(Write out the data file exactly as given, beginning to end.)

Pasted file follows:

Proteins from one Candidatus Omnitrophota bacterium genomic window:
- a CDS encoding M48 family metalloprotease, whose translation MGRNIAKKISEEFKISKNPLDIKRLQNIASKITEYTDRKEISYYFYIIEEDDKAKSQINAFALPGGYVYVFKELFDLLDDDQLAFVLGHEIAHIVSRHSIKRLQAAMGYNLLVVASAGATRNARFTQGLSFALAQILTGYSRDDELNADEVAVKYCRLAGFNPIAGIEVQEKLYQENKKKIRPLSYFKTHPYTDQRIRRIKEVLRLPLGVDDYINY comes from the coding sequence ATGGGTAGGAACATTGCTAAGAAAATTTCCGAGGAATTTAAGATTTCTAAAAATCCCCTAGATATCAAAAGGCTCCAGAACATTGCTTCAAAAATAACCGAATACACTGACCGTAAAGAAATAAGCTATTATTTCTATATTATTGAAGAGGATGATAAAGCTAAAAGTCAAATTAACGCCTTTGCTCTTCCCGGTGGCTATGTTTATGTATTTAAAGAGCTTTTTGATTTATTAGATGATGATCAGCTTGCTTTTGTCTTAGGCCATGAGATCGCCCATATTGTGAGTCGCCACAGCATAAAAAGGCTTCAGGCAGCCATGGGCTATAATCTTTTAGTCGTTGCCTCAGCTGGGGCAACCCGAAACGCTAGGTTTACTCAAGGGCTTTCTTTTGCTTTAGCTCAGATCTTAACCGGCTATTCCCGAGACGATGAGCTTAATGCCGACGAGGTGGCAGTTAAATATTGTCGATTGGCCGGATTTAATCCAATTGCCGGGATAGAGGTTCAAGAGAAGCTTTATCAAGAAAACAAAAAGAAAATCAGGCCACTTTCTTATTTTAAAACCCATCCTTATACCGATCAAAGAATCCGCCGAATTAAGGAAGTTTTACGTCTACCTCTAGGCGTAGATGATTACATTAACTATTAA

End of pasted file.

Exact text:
Proteins from one Candidatus Omnitrophota bacterium genomic window:
- a CDS encoding M48 family metalloprotease, whose translation MGRNIAKKISEEFKISKNPLDIKRLQNIASKITEYTDRKEISYYFYIIEEDDKAKSQINAFALPGGYVYVFKELFDLLDDDQLAFVLGHEIAHIVSRHSIKRLQAAMGYNLLVVASAGATRNARFTQGLSFALAQILTGYSRDDELNADEVAVKYCRLAGFNPIAGIEVQEKLYQENKKKIRPLSYFKTHPYTDQRIRRIKEVLRLPLGVDDYINY comes from the coding sequence ATGGGTAGGAACATTGCTAAGAAAATTTCCGAGGAATTTAAGATTTCTAAAAATCCCCTAGATATCAAAAGGCTCCAGAACATTGCTTCAAAAATAACCGAATACACTGACCGTAAAGAAATAAGCTATTATTTCTATATTATTGAAGAGGATGATAAAGCTAAAAGTCAAATTAACGCCTTTGCTCTTCCCGGTGGCTATGTTTATGTATTTAAAGAGCTTTTTGATTTATTAGATGATGATCAGCTTGCTTTTGTCTTAGGCCATGAGATCGCCCATATTGTGAGTCGCCACAGCATAAAAAGGCTTCAGGCAGCCATGGGCTATAATCTTTTAGTCGTTGCCTCAGCTGGGGCAACCCGAAACGCTAGGTTTACTCAAGGGCTTTCTTTTGCTTTAGCTCAGATCTTAACCGGCTATTCCCGAGACGATGAGCTTAATGCCGACGAGGTGGCAGTTAAATATTGTCGATTGGCCGGATTTAATCCAATTGCCGGGATAGAGGTTCAAGAGAAGCTTTATCAAGAAAACAAAAAGAAAATCAGGCCACTTTCTTATTTTAAAACCCATCCTTATACCGATCAAAGAATCCGCCGAATTAAGGAAGTTTTACGTCTACCTCTAGGCGTAGATGATTACATTAACTATTAA